Common triggers include tobacco smoke, air pollution, smog, some foods, and allergens (e.g., dust mites, pollens, pet dander). Asthma may also be induced by physical causes such as exercise, stress, anxiety, depression, and respiratory infections.
In some cases, asthma symptoms may occur in response to certain medications, such as anti-inflammatory painkillers.
Asthma symptoms come and go and not everyone experiences the same symptoms.
Most commonly – due to the narrowing of the airways – people with asthma experience difficulty breathing, chest tightness, coughing, and wheezing. Coughing is typically accompanied by a wheezing sound that worsens at night and/or early in the morning.
In children, common signs of asthma include coughing while laughing or playing, tiredness, less energy during play, a wheezing/whistling sound when breathing, and fast breathing. A child might have only one or a few of these symptoms. If the symptoms recur, that could be a sign of pediatric asthma.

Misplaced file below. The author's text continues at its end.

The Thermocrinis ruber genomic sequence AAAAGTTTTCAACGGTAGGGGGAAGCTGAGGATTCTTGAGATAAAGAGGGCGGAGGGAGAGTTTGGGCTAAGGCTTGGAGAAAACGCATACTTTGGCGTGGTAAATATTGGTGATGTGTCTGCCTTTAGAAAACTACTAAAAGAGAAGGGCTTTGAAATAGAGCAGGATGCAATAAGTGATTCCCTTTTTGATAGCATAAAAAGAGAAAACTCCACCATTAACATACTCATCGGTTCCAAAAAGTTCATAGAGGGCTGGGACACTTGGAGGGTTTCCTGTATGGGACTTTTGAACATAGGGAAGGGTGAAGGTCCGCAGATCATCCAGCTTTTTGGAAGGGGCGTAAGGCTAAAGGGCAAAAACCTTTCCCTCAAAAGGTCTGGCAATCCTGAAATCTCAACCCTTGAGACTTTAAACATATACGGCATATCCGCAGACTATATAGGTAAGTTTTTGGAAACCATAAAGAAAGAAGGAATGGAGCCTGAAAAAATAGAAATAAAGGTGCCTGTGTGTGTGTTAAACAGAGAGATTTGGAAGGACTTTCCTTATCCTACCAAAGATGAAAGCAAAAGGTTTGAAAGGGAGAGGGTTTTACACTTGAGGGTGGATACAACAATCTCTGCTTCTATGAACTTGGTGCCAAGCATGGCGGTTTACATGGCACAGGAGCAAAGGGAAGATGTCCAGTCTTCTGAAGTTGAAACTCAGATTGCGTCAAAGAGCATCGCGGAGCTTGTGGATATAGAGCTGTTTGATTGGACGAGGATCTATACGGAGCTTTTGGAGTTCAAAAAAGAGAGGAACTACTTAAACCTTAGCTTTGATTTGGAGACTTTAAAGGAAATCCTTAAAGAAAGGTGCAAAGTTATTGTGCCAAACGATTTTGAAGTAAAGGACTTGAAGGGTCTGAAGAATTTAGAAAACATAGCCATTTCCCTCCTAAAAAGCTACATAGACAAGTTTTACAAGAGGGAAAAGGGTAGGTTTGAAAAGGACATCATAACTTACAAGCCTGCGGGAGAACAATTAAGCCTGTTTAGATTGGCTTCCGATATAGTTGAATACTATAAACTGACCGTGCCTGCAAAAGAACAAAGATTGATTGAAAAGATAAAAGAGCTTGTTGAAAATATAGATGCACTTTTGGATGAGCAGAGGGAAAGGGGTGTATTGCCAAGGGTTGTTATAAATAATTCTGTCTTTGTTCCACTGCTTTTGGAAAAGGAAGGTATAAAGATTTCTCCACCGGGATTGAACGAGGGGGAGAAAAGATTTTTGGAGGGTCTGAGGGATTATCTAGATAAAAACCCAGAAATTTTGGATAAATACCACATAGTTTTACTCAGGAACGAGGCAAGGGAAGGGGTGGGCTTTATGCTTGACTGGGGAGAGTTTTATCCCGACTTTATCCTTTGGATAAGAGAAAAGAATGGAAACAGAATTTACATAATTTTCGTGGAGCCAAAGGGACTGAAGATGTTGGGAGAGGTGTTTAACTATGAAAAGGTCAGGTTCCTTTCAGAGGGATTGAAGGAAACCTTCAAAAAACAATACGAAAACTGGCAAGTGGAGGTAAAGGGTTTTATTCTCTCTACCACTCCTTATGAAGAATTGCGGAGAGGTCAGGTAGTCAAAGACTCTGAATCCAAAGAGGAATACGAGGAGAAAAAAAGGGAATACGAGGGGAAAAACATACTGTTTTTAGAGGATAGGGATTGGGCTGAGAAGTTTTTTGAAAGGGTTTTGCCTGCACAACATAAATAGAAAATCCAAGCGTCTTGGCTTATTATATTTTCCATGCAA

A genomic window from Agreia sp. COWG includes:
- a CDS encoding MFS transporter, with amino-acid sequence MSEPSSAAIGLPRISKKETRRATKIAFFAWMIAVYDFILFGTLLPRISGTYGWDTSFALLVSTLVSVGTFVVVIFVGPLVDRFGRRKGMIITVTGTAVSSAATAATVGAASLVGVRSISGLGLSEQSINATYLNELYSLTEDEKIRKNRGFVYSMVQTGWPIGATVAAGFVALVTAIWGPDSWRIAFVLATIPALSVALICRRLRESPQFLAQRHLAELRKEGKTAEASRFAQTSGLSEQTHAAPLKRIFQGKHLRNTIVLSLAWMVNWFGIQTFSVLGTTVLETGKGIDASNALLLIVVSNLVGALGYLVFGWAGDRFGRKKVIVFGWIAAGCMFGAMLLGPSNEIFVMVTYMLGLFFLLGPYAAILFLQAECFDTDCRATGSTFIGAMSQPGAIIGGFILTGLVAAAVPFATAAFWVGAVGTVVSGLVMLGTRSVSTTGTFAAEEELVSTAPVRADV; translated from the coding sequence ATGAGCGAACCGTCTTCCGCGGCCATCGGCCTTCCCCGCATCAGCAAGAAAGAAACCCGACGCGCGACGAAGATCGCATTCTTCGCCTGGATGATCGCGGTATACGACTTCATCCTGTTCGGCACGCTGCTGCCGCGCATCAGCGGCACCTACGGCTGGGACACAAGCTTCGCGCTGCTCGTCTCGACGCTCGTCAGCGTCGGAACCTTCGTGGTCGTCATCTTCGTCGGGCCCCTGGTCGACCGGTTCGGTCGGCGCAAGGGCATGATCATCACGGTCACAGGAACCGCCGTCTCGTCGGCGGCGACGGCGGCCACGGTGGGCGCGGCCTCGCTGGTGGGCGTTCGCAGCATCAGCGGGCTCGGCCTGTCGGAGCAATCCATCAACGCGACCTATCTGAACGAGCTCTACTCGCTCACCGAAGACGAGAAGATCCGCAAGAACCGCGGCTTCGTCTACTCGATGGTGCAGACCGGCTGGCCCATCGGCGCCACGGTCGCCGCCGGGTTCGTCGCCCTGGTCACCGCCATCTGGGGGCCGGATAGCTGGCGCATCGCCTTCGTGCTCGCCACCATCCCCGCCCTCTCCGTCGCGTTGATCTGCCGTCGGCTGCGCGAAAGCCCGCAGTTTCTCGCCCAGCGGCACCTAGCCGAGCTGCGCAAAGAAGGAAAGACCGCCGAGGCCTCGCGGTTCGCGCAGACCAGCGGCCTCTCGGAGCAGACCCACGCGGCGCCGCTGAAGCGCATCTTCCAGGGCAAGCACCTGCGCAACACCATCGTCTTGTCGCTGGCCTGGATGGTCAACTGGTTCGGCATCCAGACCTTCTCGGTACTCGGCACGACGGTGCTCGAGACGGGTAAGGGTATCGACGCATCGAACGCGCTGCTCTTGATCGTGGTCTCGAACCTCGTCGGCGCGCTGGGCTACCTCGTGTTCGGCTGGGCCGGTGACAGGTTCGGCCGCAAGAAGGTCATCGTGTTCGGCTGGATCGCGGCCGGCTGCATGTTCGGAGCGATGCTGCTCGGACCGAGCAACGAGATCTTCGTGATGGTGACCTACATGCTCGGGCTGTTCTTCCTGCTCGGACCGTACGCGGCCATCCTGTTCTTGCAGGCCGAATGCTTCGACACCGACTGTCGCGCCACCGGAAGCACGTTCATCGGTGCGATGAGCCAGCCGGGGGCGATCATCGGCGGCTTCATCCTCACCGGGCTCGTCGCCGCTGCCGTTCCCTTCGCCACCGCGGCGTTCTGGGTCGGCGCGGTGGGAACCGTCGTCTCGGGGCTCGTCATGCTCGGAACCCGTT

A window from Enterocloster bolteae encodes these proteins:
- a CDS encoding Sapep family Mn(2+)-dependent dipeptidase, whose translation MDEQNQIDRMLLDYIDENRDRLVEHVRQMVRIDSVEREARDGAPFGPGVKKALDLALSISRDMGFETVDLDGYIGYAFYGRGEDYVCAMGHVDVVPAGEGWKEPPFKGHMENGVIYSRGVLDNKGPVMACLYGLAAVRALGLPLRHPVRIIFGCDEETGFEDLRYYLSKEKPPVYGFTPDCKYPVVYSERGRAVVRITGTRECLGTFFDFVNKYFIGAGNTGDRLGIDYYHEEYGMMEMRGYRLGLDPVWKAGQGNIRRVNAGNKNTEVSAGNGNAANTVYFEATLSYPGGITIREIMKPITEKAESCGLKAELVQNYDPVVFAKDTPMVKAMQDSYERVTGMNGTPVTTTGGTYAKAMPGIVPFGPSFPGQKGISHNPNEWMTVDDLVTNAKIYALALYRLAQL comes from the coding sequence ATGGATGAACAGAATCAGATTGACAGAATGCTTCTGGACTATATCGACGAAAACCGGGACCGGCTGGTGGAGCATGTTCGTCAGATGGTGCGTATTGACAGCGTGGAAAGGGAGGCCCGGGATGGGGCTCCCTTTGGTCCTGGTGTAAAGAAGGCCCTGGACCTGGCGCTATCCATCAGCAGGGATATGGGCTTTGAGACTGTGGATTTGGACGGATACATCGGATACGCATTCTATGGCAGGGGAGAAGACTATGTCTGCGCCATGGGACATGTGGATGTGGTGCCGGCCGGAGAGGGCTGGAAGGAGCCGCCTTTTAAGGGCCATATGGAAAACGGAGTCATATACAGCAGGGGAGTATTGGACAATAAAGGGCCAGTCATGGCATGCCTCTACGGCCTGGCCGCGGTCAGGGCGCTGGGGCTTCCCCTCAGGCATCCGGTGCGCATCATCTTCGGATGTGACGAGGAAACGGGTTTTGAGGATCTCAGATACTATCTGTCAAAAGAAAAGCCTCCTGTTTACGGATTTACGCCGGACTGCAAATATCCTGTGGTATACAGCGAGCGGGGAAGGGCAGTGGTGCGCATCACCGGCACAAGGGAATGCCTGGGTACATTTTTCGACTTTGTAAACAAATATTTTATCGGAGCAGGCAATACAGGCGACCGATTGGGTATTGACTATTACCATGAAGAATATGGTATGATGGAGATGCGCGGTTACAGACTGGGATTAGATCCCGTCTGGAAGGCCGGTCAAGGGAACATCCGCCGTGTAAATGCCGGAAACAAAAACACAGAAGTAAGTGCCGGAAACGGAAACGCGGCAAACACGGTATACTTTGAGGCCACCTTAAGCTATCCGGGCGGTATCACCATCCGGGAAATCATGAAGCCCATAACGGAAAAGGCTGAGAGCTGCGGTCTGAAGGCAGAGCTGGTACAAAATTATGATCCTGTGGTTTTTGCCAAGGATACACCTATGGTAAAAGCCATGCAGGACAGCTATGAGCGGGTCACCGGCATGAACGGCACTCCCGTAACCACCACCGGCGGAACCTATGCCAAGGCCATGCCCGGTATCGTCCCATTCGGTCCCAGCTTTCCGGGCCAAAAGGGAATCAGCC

Asthma can only be diagnosed by a medical professional. Conditions such as cystic fibrosis, pneumonia, and chronic obstructive pulmonary disease (COPD) may cause similar symptoms.
An asthma attack is characterized by a sudden worsening of asthma symptoms. During an attack, the muscles around the airways tighten and the airways become inflamed and swollen.
It’s crucial to recognize early asthma attack warning signs like losing your breath easily, feeling tired or moody, and experiencing symptoms of a cold or allergies (e.g., headache, sore throat, sneezing).
Signs of an attack include a severe shortness of breath, worsening cough, retractions, difficulty speaking, hypoxia, and an increased use of rescue medication.